April 13th, 2011 at 10:31pm
  • kafka.

    kafka. (150)

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    the mice endure:
    So, infant baptism doesn't have confirmation? Whereas regular baptism, does?
    Yes, in Catholic churches. You only get confirmed when you're old enough to understand your faith and commit to it. If you're already old enough, there's no need to wait to get a confirmation, you get it right after the christening/first part of the baptism. Baptism is both receiving God's Grace and affirming your faith in Him - churches which practice infant baptism think children need God's Grace just as much as adults do so they perform that part of the baptism which offers children God's Grace as soon as possible, but wait until the child is older for their declaration of faith.
    Jewel Nicole:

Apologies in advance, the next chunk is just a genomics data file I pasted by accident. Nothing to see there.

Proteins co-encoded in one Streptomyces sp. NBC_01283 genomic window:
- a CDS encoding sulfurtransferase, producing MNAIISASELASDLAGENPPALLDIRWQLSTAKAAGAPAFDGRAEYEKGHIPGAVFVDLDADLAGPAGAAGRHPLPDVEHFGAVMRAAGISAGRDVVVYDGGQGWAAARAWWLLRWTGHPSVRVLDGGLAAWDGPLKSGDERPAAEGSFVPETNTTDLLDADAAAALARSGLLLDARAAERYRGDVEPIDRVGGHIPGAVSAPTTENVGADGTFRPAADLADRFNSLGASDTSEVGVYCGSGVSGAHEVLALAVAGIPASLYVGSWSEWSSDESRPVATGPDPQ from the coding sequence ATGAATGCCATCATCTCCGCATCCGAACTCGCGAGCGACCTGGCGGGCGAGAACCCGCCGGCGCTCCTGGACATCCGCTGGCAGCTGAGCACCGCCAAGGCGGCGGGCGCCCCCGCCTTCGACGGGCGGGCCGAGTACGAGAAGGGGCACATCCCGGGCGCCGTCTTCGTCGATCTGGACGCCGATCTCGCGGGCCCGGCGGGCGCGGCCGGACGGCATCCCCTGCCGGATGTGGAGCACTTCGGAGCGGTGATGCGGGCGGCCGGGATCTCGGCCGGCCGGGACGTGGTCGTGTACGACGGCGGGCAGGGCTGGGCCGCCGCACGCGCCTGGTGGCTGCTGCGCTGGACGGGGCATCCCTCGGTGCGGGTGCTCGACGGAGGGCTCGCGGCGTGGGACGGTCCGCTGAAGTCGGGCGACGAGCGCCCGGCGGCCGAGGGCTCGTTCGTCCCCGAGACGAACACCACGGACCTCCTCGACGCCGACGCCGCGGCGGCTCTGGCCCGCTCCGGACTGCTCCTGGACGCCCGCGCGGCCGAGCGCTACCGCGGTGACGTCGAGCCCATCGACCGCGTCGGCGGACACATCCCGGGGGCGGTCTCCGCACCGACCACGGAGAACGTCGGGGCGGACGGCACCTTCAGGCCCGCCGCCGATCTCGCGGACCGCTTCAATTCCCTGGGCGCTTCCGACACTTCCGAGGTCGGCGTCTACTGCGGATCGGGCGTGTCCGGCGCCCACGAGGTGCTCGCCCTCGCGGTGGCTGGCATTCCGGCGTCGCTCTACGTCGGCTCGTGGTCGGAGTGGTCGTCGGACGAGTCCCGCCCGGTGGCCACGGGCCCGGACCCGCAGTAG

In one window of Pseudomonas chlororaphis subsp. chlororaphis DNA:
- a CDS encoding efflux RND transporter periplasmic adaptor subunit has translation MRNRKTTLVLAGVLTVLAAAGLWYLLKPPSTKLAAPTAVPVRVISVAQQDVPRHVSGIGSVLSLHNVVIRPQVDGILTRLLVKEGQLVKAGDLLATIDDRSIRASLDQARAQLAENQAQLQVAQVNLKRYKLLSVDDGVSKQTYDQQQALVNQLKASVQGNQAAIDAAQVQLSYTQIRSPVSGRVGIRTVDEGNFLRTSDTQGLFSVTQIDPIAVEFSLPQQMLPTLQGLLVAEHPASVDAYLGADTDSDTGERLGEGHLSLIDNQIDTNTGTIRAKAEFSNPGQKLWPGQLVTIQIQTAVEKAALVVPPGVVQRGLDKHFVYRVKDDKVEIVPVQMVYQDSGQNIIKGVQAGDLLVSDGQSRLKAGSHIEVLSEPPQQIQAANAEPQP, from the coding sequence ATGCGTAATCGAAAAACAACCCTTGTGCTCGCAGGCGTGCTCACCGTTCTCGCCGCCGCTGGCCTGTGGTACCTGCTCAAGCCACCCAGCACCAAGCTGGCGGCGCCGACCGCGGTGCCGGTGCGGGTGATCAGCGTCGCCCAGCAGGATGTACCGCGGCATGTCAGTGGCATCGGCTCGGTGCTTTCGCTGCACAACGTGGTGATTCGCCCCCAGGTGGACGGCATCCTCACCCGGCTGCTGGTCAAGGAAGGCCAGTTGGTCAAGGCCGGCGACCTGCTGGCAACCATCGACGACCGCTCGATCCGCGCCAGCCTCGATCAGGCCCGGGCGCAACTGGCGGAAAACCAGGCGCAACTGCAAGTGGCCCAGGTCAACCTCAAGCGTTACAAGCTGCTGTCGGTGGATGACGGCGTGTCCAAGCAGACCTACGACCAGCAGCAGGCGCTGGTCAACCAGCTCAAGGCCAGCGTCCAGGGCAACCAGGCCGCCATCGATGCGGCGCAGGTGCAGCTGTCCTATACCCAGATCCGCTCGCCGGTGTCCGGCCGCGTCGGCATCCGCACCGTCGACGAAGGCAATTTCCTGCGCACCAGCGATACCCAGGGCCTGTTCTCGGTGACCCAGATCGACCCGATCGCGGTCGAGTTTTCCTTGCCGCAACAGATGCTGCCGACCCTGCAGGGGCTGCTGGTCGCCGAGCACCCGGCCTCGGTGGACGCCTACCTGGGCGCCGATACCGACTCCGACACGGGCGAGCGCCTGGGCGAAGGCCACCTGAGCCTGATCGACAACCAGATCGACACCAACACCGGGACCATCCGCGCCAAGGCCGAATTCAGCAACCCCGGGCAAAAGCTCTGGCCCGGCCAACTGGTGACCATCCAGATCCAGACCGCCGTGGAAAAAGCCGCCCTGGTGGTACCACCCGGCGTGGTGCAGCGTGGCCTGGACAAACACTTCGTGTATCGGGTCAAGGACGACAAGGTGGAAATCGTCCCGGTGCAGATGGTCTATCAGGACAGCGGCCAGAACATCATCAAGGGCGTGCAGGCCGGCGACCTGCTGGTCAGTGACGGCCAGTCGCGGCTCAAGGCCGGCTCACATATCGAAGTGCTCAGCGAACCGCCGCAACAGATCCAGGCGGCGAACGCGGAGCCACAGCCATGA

I understand that in some traditions in can be referred to as christening, I'm not denying that. However, in the traditions where I'm from it's called baptism not christening.
    And I've said before that the fact that it's not called christening where you live, doesn't mean it's not christening.
    April 13th, 2011 at 11:45pm
  • Jewel Nicole

    Jewel Nicole (100)

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    Mr W. H.:
    And I've said before that the fact that it's not called christening where you live, doesn't mean it's not christening.
    It doesn't meant it's not called baptism either. Shifty
    April 14th, 2011 at 12:43am
  • stupidshit

    stupidshit (100)

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    I am an Atheist living in the Bible Belt. I cannot count the number of physical fights I've gotten in because of this. My family also is rather...unhappy with my religious choices.
    But hey. Oh well. As long as you're happy with what you believe in, never give up on it. Even if you believe in nothing.
    May 8th, 2011 at 06:23am